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Micropollutants removal with activated carbon: adsorption and regeneration by biodegradation
Group: Environmental Technology, Wageningen University
Promotor: prof. dr ir A van der Wal
Co-promotor: dr ir AAM Langenhoff
The presence of micropollutants in surface water is a potential threat for the production of high quality and safe drinking water. Adsorption of micropollutants onto granular activated carbon (GAC) in fixed-bed filters is often applied as a polishing step in the production of drinking water. Nevertheless, GAC needs periodic reactivation in costly and energy intense processes. GAC also acts as a carrier material for biofilm, hence biodegradation can be an additional removal mechanism for micropollutants in GAC filters. This thesis explores the potential of using microbial degradation of micropollutants to regenerate GAC adsorption capacity and reduce the need for thermal reactivation. To achieve this, the adsorbability and biodegradability of a selection of micropollutants was assessed. Furthermore, adsorption, biodegradation and consequent GAC bioregeneration were studied in more detail using melamine as a model micropollutant.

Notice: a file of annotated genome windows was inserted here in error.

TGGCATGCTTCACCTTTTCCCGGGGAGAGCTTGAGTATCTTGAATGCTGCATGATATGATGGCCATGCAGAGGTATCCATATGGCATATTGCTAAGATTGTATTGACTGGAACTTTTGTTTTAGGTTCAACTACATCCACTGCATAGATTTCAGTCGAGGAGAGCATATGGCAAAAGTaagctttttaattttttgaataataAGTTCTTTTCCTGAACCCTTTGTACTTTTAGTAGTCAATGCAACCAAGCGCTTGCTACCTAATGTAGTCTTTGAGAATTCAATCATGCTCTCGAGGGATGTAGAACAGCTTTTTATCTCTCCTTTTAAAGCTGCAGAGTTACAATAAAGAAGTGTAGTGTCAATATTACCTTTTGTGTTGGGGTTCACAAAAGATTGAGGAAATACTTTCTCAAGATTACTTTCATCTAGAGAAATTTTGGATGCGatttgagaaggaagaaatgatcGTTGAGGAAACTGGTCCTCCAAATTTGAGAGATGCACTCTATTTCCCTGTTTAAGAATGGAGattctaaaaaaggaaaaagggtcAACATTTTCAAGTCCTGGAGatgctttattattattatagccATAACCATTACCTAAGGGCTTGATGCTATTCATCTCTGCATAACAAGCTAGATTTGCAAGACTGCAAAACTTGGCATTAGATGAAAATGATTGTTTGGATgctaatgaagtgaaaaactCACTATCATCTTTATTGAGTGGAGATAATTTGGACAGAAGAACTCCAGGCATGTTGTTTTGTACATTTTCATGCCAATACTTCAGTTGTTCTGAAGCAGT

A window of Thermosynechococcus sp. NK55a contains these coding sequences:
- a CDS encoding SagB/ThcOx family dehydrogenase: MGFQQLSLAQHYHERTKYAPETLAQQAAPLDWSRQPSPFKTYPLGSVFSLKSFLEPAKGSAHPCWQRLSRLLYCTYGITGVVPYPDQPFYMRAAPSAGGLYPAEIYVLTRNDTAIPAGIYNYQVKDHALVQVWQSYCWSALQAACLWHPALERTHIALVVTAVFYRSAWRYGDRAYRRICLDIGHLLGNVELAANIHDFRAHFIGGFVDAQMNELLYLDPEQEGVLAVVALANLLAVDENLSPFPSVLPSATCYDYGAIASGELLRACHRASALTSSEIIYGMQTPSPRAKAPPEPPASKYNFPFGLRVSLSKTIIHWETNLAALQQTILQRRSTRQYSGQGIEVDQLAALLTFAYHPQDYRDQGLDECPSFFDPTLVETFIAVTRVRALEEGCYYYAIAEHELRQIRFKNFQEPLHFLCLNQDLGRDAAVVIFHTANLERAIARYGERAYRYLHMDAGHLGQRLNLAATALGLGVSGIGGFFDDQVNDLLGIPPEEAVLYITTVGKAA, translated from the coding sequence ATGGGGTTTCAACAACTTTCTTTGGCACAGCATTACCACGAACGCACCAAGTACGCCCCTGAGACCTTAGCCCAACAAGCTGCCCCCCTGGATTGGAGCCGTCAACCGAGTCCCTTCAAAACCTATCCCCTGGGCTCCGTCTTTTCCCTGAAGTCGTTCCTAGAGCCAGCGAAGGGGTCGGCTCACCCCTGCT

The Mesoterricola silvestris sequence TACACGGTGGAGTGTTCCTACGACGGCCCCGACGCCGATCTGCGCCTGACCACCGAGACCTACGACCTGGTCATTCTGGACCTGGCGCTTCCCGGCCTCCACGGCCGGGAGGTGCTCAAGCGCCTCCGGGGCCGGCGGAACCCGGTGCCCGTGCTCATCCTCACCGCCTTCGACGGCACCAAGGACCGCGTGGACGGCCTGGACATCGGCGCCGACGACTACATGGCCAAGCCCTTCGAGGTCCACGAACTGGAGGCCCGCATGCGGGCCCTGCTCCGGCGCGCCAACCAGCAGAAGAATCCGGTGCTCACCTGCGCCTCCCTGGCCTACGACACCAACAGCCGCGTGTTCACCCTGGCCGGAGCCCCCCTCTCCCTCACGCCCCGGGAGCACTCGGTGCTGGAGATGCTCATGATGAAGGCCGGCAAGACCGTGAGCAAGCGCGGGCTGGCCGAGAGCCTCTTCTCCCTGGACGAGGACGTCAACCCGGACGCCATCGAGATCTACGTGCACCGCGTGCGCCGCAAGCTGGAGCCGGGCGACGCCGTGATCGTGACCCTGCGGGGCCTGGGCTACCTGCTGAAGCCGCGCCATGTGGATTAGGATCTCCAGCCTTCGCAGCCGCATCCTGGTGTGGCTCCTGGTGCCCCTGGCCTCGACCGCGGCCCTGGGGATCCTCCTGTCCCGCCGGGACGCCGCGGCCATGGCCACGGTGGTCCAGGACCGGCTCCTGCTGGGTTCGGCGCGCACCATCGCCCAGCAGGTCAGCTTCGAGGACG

By September we will present an overview of SENSE dissertations on this page, with links to the full texts of the dissertations.